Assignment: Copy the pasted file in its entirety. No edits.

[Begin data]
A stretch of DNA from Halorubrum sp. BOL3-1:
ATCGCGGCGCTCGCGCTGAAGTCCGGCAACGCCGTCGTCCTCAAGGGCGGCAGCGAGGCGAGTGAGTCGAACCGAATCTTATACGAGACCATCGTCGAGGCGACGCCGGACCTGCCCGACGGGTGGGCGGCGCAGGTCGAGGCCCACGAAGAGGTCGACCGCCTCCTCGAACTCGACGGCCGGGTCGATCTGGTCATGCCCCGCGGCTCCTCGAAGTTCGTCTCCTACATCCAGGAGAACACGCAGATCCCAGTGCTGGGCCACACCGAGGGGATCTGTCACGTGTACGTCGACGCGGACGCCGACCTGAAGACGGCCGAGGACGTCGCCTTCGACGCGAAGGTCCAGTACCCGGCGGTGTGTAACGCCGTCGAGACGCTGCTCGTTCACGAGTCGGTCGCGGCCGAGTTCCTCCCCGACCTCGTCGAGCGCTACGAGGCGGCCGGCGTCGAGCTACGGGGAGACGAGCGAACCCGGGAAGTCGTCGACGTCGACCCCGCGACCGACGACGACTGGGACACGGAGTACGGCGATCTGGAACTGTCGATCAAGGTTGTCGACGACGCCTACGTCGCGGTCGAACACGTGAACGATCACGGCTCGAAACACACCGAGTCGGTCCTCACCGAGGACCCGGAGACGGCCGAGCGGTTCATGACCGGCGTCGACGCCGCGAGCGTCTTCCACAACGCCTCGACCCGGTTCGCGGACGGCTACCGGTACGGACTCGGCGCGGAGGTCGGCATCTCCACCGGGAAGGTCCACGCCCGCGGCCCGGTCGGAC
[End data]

A stretch of DNA from Halorubrum sp. BOL3-1:
ATCGCGGCGCTCGCGCTGAAGTCCGGCAACGCCGTCGTCCTCAAGGGCGGCAGCGAGGCGAGTGAGTCGAACCGAATCTTATACGAGACCATCGTCGAGGCGACGCCGGACCTGCCCGACGGGTGGGCGGCGCAGGTCGAGGCCCACGAAGAGGTCGACCGCCTCCTCGAACTCGACGGCCGGGTCGATCTGGTCATGCCCCGCGGCTCCTCGAAGTTCGTCTCCTACATCCAGGAGAACACGCAGATCCCAGTGCTGGGCCACACCGAGGGGATCTGTCACGTGTACGTCGACGCGGACGCCGACCTGAAGACGGCCGAGGACGTCGCCTTCGACGCGAAGGTCCAGTACCCGGCGGTGTGTAACGCCGTCGAGACGCTGCTCGTTCACGAGTCGGTCGCGGCCGAGTTCCTCCCCGACCTCGTCGAGCGCTACGAGGCGGCCGGCGTCGAGCTACGGGGAGACGAGCGAACCCGGGAAGTCGTCGACGTCGACCCCGCGACCGACGACGACTGGGACACGGAGTACGGCGATCTGGAACTGTCGATCAAGGTTGTCGACGACGCCTACGTCGCGGTCGAACACGTGAACGATCACGGCTCGAAACACACCGAGTCGGTCCTCACCGAGGACCCGGAGACGGCCGAGCGGTTCATGACCGGCGTCGACGCCGCGAGCGTCTTCCACAACGCCTCGACCCGGTTCGCGGACGGCTACCGGTACGGACTCGGCGCGGAGGTCGGCATCTCCACCGGGAAGGTCCACGCCCGCGGCCCGGTCGGAC